Mark Tobey (Centerville, United States, 1890-Basel, Switzerland, 1976) discovers the possibility of dynamically disintegrating forms, impressed by Nude Descending a Staircase (1912) by Marcel Duchamp - which he sees at the Armory Show in Chicago in 1913. Without accepting absolute abstraction as a system or purpose, from 1935 Tobey develops a pictorial practice that owes much to the calligraphy which he calls white writing and qualifies as "nervous painting." In it, a network of strokes links the different elements until the composition is restructured (Flow of the Night, 1943; New York, 1944). In the words of Kosme de Barañano, curator of the exhibition together with Matthias Bärmann, "this kind of lattice covers the picture plane right across its surface. This game of optical rhythms ... they don’t create the picture they write it. The box becomes a field of action and is no longer a place of representation."
This language and this reformulation of pictorial practice place Tobey at a phase before gestural painting and all-over which years later will be bought to centre stage by members of the New York School, including Jackson Pollock, Willem de Kooning and Arshile Gorky. However, there are differences that separate American Abstract Expressionism, by opting for smaller formats and not abandoning work at the easel their strokes do not manifest the hectic and convulsive movement of the body, but of the mind. "The execution and the idea are simultaneous, it is not simply action. The idea is revealed while the brush moves across the surface," Tobey wrote in a letter to art dealer Marian Willard in 1947.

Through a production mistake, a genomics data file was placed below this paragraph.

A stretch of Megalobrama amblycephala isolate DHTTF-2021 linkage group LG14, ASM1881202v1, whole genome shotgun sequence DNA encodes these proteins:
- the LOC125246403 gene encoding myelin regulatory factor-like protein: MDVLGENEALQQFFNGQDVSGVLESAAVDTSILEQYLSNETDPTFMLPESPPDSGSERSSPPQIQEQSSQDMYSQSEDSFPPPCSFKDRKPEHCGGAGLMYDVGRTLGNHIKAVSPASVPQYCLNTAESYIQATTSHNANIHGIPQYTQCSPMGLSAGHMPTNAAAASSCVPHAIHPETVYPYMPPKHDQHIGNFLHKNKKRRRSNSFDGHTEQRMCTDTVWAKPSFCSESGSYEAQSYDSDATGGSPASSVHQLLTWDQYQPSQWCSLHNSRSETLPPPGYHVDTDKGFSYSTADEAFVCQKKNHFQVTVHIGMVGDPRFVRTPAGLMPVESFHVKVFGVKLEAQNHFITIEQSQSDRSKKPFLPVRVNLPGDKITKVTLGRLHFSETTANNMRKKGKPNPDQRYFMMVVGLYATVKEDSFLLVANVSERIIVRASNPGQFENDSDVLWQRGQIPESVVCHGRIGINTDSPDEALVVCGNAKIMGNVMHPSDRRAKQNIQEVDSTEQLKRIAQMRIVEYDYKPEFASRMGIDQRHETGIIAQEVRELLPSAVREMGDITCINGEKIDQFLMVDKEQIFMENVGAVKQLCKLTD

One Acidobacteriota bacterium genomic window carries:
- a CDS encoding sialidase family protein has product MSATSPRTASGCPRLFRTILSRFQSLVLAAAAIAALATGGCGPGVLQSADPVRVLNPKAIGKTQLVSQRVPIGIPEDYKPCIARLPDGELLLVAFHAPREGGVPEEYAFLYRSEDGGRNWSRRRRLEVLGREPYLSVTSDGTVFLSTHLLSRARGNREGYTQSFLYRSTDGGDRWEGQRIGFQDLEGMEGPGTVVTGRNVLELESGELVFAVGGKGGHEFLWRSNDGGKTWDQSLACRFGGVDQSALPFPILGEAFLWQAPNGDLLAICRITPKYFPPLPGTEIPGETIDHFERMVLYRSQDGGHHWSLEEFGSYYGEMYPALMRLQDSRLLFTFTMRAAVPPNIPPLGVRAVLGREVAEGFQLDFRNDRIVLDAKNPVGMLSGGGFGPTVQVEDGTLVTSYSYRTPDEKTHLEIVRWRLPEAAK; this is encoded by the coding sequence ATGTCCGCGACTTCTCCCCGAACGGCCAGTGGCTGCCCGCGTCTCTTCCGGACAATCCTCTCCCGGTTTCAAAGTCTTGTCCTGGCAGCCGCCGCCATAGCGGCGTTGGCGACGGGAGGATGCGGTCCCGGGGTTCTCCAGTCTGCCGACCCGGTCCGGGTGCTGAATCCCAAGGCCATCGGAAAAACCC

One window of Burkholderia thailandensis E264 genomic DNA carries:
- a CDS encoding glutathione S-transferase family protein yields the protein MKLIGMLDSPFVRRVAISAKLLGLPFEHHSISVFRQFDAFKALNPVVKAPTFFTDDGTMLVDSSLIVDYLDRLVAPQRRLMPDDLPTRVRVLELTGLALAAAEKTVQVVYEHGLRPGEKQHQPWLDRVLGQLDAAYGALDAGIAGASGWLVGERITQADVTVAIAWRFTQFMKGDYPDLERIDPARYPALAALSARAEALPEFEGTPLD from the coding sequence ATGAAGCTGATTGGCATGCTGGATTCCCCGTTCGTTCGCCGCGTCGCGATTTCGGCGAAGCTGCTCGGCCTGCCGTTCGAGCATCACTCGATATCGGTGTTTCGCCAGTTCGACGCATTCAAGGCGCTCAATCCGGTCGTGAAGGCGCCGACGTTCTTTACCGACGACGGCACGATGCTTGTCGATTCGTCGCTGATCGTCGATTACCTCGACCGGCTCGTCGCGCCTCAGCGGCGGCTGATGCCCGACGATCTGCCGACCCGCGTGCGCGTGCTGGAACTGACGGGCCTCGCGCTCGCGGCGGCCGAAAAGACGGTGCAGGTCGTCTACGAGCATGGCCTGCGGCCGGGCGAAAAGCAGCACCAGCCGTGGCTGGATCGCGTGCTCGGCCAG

With regular exhibitions and present in scenarios where the new post-war American artistic and cultural order is forged, Tobey shuns any attachment to a specific group or style. In 1954, the French art critic Michel Tapie, considers him one the two leading representatives of Informal Art, the second is Wols (Alfred Otto Wolfgang Schulze). The critics dismiss him in the Fifties because of his independence and "nomadism" -according to Matthias Bärmann- and his pluralistic spectrum of interests, which sometimes contradict the new national identity. This retrospective exhibition, which brings together one hundred and thirty works carried out between 1924 and 1975, highlights the key parts that turns Tobey into a unorthodox painter in a contemporary American context, where he manages to combine Native American cultural and artistic traditions (instructing Barnett Newman on this subject) with European art and culture and his admiration for China and Japan, where he regularly travels to from the early thirties. Thus in his work we can see echoes of sacred totems, like in Icon (1954). In addition, Tobey's work shows his fascination with the city as a stage made from lights and glass, as exemplified in Echoes of Broadway (1964), as well as with music and dance (notably his friendship with John Cage from 1939). These themes and references were already present in his 1945 exhibition at the Willard Gallery in New York, where his work was grouped into four sections: "War," "Indian", "City" and "Religious".
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